Notes: The 45-degree line represents perfect matching throughout the achievement distribution. Student quality defined by their age 18 difficulty adjusted exam performance. Course quality is defined by two measures. Academic Quality defined by the course’s median student’s difficulty adjusted exam performance. Potential Earnings Quality defined by the course’s median student’s earnings five years after graduation. All quality measures are converted to percentiles, weighted by student enrolment, from which the deciles are obtained.
In contrast to the large SES gaps in academic match, we find only modest differences in this type of match between men and women: men and women with a given set of qualifications tend to enroll in courses with similar entry standards. However, examining earnings-based match, we find that after accounting for prior test scores and demographics, high-attaining women attend degrees around 8 percentiles lower in potential earnings than men. This gap is the equivalent of £25,800 per year for those degrees at the top of the median earnings distribution.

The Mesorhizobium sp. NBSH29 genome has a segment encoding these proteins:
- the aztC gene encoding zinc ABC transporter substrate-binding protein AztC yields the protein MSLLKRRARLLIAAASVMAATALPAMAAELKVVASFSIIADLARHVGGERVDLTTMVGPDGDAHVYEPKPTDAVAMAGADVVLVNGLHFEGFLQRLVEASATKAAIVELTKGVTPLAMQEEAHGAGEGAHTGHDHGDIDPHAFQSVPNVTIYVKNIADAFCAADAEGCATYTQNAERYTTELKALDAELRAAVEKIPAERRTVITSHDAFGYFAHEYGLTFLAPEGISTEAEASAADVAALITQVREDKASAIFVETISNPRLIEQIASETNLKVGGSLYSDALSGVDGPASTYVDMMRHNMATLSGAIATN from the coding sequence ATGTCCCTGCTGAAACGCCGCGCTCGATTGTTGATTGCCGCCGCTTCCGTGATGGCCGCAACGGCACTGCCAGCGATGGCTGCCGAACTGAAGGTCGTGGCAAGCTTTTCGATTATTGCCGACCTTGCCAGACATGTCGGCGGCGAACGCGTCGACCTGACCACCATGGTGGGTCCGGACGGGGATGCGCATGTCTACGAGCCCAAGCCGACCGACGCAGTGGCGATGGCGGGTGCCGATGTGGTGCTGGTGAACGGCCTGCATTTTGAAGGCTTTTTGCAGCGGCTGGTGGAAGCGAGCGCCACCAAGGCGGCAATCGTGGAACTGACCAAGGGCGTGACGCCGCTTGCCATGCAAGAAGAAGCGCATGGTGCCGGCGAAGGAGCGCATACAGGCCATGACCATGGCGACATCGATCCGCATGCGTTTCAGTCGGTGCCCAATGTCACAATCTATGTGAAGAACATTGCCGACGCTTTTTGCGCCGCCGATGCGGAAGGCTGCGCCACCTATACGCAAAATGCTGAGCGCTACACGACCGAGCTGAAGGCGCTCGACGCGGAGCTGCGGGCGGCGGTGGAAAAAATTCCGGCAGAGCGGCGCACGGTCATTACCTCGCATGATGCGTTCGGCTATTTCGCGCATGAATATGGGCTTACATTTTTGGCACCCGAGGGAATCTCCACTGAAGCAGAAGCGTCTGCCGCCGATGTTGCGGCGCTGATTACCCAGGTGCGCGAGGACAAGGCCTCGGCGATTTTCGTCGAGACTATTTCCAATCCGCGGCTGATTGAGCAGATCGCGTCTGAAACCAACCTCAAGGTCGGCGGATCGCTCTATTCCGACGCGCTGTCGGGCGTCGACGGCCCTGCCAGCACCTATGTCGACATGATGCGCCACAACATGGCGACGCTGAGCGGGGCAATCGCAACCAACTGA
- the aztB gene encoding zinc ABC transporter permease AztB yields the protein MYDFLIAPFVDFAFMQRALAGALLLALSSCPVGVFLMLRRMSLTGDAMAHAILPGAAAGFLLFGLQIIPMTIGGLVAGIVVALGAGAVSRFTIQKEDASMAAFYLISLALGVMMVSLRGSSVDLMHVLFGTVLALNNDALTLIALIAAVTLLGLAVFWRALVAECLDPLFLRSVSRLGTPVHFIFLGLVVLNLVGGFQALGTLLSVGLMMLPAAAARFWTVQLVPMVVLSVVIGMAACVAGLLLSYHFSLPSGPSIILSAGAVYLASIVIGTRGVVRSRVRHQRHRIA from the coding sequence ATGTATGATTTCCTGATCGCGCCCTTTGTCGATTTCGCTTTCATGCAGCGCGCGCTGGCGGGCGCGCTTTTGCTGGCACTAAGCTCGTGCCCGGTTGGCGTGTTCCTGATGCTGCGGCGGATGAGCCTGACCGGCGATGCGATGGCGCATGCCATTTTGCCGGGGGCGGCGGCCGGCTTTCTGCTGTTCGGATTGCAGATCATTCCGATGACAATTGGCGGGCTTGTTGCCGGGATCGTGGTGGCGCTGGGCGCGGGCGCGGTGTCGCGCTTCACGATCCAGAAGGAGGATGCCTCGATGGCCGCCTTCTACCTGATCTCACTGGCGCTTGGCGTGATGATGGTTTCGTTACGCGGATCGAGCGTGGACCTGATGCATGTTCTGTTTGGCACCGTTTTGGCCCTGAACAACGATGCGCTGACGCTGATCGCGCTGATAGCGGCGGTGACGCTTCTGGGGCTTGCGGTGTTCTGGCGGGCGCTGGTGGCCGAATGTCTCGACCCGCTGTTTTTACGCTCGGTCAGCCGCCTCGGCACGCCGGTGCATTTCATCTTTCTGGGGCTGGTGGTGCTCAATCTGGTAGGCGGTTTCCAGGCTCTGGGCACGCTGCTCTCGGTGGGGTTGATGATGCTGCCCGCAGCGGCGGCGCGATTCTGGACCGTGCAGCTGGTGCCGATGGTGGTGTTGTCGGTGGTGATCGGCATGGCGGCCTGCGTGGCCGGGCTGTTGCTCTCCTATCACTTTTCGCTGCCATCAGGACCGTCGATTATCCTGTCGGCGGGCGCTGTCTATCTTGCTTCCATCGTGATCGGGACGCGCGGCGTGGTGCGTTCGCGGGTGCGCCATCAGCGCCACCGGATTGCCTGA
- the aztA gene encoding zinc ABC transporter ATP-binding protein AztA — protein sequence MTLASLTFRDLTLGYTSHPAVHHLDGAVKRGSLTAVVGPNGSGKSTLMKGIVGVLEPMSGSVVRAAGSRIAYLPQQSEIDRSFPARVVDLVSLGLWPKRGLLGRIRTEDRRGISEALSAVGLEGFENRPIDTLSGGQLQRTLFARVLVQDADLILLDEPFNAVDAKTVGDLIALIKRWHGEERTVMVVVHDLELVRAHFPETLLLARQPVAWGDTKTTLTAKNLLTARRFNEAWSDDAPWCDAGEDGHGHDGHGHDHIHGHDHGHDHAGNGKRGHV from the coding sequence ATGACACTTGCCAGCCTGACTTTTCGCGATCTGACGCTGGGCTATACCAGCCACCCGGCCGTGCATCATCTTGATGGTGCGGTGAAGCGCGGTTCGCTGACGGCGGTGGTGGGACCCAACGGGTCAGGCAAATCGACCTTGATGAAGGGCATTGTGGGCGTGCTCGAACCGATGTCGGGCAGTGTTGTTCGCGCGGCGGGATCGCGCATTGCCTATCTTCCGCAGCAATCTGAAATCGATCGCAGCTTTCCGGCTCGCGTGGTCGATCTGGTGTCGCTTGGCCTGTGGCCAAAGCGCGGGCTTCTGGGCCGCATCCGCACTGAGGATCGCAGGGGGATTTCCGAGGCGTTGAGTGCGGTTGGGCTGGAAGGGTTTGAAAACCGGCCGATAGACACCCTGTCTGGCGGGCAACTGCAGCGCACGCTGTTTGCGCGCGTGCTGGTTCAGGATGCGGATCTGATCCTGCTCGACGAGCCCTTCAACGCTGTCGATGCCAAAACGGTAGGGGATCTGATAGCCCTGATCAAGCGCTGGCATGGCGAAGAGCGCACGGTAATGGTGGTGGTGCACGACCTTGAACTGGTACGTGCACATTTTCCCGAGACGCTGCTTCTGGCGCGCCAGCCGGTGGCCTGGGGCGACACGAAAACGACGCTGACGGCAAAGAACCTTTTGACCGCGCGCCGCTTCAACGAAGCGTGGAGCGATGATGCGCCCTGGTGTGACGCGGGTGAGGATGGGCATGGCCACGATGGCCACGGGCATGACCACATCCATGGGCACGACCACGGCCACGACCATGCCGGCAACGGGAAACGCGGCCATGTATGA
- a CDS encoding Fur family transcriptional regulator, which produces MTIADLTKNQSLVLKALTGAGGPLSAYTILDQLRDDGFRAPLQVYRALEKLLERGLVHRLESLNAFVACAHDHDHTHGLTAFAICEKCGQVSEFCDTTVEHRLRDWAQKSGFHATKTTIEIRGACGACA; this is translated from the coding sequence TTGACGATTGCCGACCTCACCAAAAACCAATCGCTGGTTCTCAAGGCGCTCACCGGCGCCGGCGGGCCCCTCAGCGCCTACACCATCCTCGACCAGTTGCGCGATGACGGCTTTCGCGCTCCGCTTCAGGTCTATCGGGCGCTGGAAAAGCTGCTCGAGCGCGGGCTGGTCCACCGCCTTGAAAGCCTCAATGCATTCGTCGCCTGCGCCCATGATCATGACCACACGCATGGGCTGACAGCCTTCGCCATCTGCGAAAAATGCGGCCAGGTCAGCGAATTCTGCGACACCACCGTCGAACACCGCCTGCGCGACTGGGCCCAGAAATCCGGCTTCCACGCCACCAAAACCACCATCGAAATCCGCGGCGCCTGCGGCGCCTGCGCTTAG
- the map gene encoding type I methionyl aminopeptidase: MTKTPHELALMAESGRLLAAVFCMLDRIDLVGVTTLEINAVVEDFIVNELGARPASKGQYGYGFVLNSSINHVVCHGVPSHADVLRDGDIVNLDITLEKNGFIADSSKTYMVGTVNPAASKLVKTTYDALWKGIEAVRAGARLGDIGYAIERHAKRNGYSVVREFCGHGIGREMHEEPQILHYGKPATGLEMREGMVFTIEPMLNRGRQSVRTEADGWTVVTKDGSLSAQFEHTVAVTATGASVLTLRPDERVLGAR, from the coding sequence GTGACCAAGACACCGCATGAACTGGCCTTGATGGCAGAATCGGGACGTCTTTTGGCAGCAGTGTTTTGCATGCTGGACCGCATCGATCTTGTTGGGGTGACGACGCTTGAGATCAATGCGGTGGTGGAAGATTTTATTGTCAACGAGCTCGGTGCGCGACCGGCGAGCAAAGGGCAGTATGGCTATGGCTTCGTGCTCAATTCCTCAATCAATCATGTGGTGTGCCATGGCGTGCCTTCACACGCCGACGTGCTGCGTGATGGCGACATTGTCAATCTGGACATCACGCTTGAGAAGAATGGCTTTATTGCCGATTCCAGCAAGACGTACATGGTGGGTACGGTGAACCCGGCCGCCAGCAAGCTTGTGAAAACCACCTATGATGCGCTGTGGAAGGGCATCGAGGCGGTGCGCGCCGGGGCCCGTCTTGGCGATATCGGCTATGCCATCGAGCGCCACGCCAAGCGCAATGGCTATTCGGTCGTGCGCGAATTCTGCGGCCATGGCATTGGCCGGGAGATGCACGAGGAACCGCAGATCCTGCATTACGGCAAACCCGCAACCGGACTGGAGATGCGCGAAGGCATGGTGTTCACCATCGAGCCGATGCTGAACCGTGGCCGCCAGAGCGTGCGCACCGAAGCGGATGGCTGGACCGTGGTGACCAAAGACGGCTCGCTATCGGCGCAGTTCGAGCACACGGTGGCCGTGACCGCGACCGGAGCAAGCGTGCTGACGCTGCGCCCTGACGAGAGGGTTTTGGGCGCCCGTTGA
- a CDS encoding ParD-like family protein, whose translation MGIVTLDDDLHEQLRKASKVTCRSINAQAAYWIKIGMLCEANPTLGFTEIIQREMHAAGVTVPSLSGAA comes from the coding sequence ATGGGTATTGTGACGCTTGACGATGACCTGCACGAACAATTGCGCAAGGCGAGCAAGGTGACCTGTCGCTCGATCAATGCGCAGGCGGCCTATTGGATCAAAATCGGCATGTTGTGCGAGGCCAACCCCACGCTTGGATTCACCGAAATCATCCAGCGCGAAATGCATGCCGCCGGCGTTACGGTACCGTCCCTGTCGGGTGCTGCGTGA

Figure 2 Gender match by student achievement
Source: NPD-HESA, HMRC n=138,969. Notes: The 45-degree line represents perfect matching throughout the achievement distribution. Student quality defined by their age 18 difficulty adjusted exam performance. Course quality is defined by two measures. Academic Quality defined by the course’s median student’s difficulty adjusted exam performance. Potential Earnings Quality defined by the course’s median student’s earnings five years after graduation. All quality measures are converted to percentiles, weighted by student enrolment, from which the deciles are obtained.
Why do students undermatch?
We put forward an argument that undermatching, or any type of mismatching has to be driven either by market failures (e.g. lack of information or credit constraints), or by student preferences. Given the lack of direct information on underlying preferences (as revealed preferences will also be driven by market failures), we make the strong assumption that there are no student preferences, and that any mismatch must be due to market failures, knowing that this must be an upper bound.